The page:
VIDEO

Sculpture made of railroad spikes links Rockland’s past to present

Posted Aug. 29, 2013, at 1:43 p.m.
Last modified Aug. 29, 2013, at 4:17 p.m.
Artist Jay Sawyer (right) and Mayor Will Clayton (left) help unveil Sawyer's sculpture &quotRidin' the Rails to Rockland" at a ceremony noon Thursday at Sandy Beach Park in Rockland.
Stephen Betts
Artist Jay Sawyer (right) and Mayor Will Clayton (left) help unveil Sawyer's sculpture "Ridin' the Rails to Rockland" at a ceremony noon Thursday at Sandy Beach Park in Rockland. Buy Photo

ROCKLAND, Maine — “Ridin’ the Rails to Rockland,” a sphere sculpture consisting of former railroad spikes, is symbolic of the city’s and artist’s transition from blue collar to cultural, according to the sculpture’s creator.

The sculpture was unveiled at noon Thursday at the city-owned Sandy Beach Park on Rockland’s South End waterfront, along its harbor trail.

“‘Ridin’ the Rails’ symbolizes the train bringing tourists to Rockland and Rockland being promoted as an arts destination,” artist Jay Sawyer said.

He said it also demonstrates the significance the rail and industrial sector continues to play in Rockland and the region.

Sawyer is a Rockland native. He graduated from the Maine Maritime Academy in Castine and served as a merchant mariner for about a decade before starting his own small business that became an outdoor sculpture gallery, Stemwinder Sculpture Works & Gardens, in Warren.

“Rockland and I have been on parallel paths of transitioning from blue collar to cultural,” Sawyer said.

More than 80 percent of the spikes used to create “Ridin’ the Rails to Rockland” were acquired over decades from around the state. Maine Eastern Railroad contributed enough spikes to complete the sphere and the material for the base as well, he said. The lengths of track used for the base were pulled up by the artist and a Maine Eastern Railroad employee from a section of abandoned track in Rockland. Dragon Products contributed the crushed limestone for the base and funds for a plaque.

Sawyer said Dragon’s and the railroad’s involvement were appropriate because he worked for both organizations and performed welding for the railroad when it rebuilt the lines running to Rockland.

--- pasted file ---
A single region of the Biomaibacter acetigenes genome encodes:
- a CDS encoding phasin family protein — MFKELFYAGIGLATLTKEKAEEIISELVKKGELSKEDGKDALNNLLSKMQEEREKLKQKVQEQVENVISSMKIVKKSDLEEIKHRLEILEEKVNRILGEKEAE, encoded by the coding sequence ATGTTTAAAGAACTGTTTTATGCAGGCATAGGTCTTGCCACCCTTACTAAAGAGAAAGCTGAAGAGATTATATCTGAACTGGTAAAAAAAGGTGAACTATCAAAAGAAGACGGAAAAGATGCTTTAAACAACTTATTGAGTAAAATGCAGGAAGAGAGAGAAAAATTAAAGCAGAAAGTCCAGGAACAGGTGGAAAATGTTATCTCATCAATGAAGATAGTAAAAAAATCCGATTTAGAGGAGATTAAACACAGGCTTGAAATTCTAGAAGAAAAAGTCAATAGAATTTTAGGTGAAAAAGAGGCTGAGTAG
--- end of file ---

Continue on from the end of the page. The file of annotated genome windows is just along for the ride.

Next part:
The city agreed to have the art displayed at the park, which is located along the Rockland Harbor Trail. Louise MacLellan-Ruf, a member of the harbor commission, told the approximately 40 people who gathered at the park Thursday that Sawyer’s work would show visitors the beauty that is Rockland. She said the harbor trail has been worked on for more than 20 years and this artwork was a beautiful addition.

Rockland Mayor Will Clayton said while not everyone understands art, everyone should understand the hard work that Sawyer put into his piece.

Sawyer said he was honored to have his artwork displayed on public space in Rockland.

The mayor pointed out that on the northern end of Main Street, artwork will soon be displayed at the under-construction Ferry Terminal Park, overlooking the Maine State Ferry Terminal. That park is expected to be completed in about a month.

“We are focused on implementing components of the harbor trail and associated waterfront development plans, including the Harbor Trail and continued improvements to our Public Landing and Fish Pier. The offer by Jay demonstrates the city’s commitment to continued improvements to our open spaces and harbor assets,” City Manager James Smith stated in the news release.

Sawyer received help in unveiling the sculpture by his mentor, artist Marilyn Quint-Rose.

“I always knew he would do something wonderful,” she said.

CORRECTION:

The sculpture is made of railroad spikes not ties as was stated in an earlier version of the story. There are ties on the base of the sculpture.

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